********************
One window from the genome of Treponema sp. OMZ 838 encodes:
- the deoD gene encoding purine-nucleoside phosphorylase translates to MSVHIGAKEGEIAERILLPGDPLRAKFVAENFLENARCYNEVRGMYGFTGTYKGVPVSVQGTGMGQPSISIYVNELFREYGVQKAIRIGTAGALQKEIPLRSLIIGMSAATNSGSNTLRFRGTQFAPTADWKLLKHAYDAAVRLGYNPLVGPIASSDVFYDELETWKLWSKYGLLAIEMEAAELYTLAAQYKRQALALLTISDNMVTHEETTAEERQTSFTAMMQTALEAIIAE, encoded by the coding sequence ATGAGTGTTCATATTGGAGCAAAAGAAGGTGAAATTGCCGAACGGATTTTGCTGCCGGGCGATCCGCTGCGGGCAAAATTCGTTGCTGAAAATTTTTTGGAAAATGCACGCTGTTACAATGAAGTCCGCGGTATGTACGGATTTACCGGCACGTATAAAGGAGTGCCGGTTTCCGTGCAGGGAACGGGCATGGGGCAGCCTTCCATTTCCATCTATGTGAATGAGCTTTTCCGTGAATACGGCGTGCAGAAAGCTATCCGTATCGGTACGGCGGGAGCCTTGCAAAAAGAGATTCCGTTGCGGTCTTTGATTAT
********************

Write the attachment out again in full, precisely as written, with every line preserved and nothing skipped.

One window from the genome of Treponema sp. OMZ 838 encodes:
- the deoD gene encoding purine-nucleoside phosphorylase translates to MSVHIGAKEGEIAERILLPGDPLRAKFVAENFLENARCYNEVRGMYGFTGTYKGVPVSVQGTGMGQPSISIYVNELFREYGVQKAIRIGTAGALQKEIPLRSLIIGMSAATNSGSNTLRFRGTQFAPTADWKLLKHAYDAAVRLGYNPLVGPIASSDVFYDELETWKLWSKYGLLAIEMEAAELYTLAAQYKRQALALLTISDNMVTHEETTAEERQTSFTAMMQTALEAIIAE, encoded by the coding sequence ATGAGTGTTCATATTGGAGCAAAAGAAGGTGAAATTGCCGAACGGATTTTGCTGCCGGGCGATCCGCTGCGGGCAAAATTCGTTGCTGAAAATTTTTTGGAAAATGCACGCTGTTACAATGAAGTCCGCGGTATGTACGGATTTACCGGCACGTATAAAGGAGTGCCGGTTTCCGTGCAGGGAACGGGCATGGGGCAGCCTTCCATTTCCATCTATGTGAATGAGCTTTTCCGTGAATACGGCGTGCAGAAAGCTATCCGTATCGGTACGGCGGGAGCCTTGCAAAAAGAGATTCCGTTGCGGTCTTTGATTAT